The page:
The volume of cement needed to fill the canal is essentially the volume of a truncated cone.

Since we know the diameter of the top of the cone i.e.

the size to which you prepared the apex, and we know the size of the bottom of the cone i.e.

the diameter of the tube ( exactly .49mm ) and the height of the cone i.e.

the apical length minus the distance from the apex that the tubing wedges, it is a simple mathematical calculation to determine the volume.

The technique goes like this:

- After you have filled the Milton Syringe with the 30 gauge needle on the Precision Endo Syringe, you insert the 30 gauge wire plunger a little ways, perhaps 2 or 3 mm.
- Each millimeter that you move the 30 gauge plunger into the Milton Syringe delivers exactly .099 cubic millimeters of cement.
- Insert the Milton Syringe until it wedges.
- Clamp it with a hemostat at the same landmark you were using for preparing the canal.
Do not use a needle holder here.

That would crush the tube.

- Measure the distance from hemostat to end of tubing.
- Subtract that from the apical length.
- Look at the customized table provided with each Milton Syringe.
Follow across the top to the column designating the size of your apex.

Follow down until the row designating the wedge point of the Milton syringe.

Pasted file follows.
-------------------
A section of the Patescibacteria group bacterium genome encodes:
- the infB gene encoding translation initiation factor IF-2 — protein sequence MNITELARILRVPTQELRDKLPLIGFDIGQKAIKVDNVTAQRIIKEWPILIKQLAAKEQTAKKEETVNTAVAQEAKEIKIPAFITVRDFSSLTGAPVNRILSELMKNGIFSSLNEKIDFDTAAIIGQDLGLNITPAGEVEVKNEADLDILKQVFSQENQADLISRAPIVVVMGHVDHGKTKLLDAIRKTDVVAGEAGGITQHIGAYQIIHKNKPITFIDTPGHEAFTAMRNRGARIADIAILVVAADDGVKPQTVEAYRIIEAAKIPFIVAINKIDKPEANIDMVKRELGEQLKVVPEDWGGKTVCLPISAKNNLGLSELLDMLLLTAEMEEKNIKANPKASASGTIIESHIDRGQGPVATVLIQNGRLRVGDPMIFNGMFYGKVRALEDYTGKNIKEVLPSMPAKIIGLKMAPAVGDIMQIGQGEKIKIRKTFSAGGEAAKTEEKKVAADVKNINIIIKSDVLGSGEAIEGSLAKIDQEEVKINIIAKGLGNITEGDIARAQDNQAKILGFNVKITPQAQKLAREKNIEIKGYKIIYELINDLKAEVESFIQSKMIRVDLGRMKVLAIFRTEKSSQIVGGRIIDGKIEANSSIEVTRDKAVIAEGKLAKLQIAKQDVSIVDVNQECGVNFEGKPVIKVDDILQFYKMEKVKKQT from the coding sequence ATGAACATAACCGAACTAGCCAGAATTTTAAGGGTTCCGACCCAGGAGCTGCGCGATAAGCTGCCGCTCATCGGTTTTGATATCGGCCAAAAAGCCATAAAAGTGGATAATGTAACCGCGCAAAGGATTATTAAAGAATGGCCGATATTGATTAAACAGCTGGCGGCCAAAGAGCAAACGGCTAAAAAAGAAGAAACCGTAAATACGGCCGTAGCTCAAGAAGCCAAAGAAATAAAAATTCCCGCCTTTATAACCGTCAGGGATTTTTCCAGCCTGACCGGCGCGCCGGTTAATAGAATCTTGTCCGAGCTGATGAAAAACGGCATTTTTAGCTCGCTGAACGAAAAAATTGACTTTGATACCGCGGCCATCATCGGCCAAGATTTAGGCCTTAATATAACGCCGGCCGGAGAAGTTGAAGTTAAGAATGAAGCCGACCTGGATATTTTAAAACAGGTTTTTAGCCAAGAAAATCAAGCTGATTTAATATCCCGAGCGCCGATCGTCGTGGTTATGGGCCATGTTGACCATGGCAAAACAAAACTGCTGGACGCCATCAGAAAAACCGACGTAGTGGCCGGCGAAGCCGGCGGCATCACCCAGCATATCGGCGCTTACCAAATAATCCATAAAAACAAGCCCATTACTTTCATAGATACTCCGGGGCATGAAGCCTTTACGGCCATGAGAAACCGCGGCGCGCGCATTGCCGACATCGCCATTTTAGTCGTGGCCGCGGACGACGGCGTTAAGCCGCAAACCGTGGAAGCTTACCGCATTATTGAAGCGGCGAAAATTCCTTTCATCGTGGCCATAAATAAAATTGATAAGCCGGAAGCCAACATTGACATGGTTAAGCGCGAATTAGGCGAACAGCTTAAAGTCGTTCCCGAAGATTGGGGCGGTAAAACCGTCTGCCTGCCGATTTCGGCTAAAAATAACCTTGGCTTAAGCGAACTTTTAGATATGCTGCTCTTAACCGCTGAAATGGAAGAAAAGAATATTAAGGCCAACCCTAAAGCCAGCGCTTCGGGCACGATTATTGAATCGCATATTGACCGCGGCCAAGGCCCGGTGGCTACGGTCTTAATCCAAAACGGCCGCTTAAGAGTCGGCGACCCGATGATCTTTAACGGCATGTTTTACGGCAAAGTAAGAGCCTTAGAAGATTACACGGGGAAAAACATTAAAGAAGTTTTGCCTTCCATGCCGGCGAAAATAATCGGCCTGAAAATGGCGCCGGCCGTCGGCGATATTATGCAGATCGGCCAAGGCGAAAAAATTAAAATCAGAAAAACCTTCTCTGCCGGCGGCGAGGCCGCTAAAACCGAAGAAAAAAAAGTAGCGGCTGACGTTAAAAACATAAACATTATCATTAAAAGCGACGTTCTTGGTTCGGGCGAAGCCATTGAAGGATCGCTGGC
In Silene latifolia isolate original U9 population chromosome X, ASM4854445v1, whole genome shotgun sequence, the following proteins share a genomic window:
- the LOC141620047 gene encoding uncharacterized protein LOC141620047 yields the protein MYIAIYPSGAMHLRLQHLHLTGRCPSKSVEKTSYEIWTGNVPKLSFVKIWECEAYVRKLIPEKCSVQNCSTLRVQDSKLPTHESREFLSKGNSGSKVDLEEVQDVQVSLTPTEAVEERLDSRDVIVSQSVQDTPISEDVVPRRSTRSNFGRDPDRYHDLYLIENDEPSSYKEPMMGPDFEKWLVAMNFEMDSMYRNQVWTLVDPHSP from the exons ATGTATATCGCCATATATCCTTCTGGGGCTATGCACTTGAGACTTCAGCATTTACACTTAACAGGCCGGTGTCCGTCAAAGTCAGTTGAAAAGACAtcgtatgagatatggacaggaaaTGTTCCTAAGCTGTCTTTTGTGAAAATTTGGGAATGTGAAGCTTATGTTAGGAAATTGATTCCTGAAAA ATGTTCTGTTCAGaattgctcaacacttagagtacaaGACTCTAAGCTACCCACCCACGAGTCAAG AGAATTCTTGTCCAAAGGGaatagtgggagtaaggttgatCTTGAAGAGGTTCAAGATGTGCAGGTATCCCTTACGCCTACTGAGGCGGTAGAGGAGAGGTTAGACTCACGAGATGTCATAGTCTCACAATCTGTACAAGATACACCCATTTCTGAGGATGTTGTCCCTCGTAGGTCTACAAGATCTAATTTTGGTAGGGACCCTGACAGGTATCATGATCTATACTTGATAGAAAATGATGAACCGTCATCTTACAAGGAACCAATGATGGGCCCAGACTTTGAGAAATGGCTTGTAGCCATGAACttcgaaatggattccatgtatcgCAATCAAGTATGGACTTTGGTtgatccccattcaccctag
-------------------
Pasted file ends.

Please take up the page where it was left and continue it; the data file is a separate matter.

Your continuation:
The stroke needed to deliver that exact volume of cement will be at the conjunction of the row and column.

- Re-insert the 25 gauge tube still held in the hemostat into the canal.
- Clamp the wire at the distance from the distal end of the tubing as detemined from the chart.
- Push the wire into the tube until the hemostat hits the tubing.
- Remove the tubing and take post-operative xray.
- If the cement has not reached the apex, reinsert the tubing, push the wire into the tubing a little further.
- Then insert the Precision Endo Syringe to the same depth as the Milton Syringe and back fill.
Since the size of the Milton Syringe is the same as a size 50 file, you will be in an area large enough to give you pressure relief and the path of lease resistance for the cement extruding from the 30 gauge needle will be coronal, not apical.

As an example, a size 20 prep with a one per cent taper will allow the Milton Syringe to get 15mm from the apex.

This works out to a plunger movement of 12.5 mm.

This is pushing the limits because the farther you are from the apex, the larger the volume of air that must be expelled through the apex.

What you get with the Milton Syringe is this:

- Absolute control
- Ease of placemement
- Ease of Preparation, almost any kind of prep works.
- Back filling can be done with gutta percha, cement or molten gutta percha.
- Adjustments to filling technique are easy.
If you misjudge the distance or amount of cement, additions are easy.

- You save time on both preparation and filling.
- Technique is standardized.
- All materials are disposable.
- Cement is ADA Certified.
- Pressure filling makes lateral canals easy to fill.
- Splitting roots due to condenser pressure is eliminated.
- Staff training is easy.
- Takes approximately 60 seconds per canal to seal and fill.
- Cost is about $15 per case.

E-mail your comments to drjack@BetterEndo.com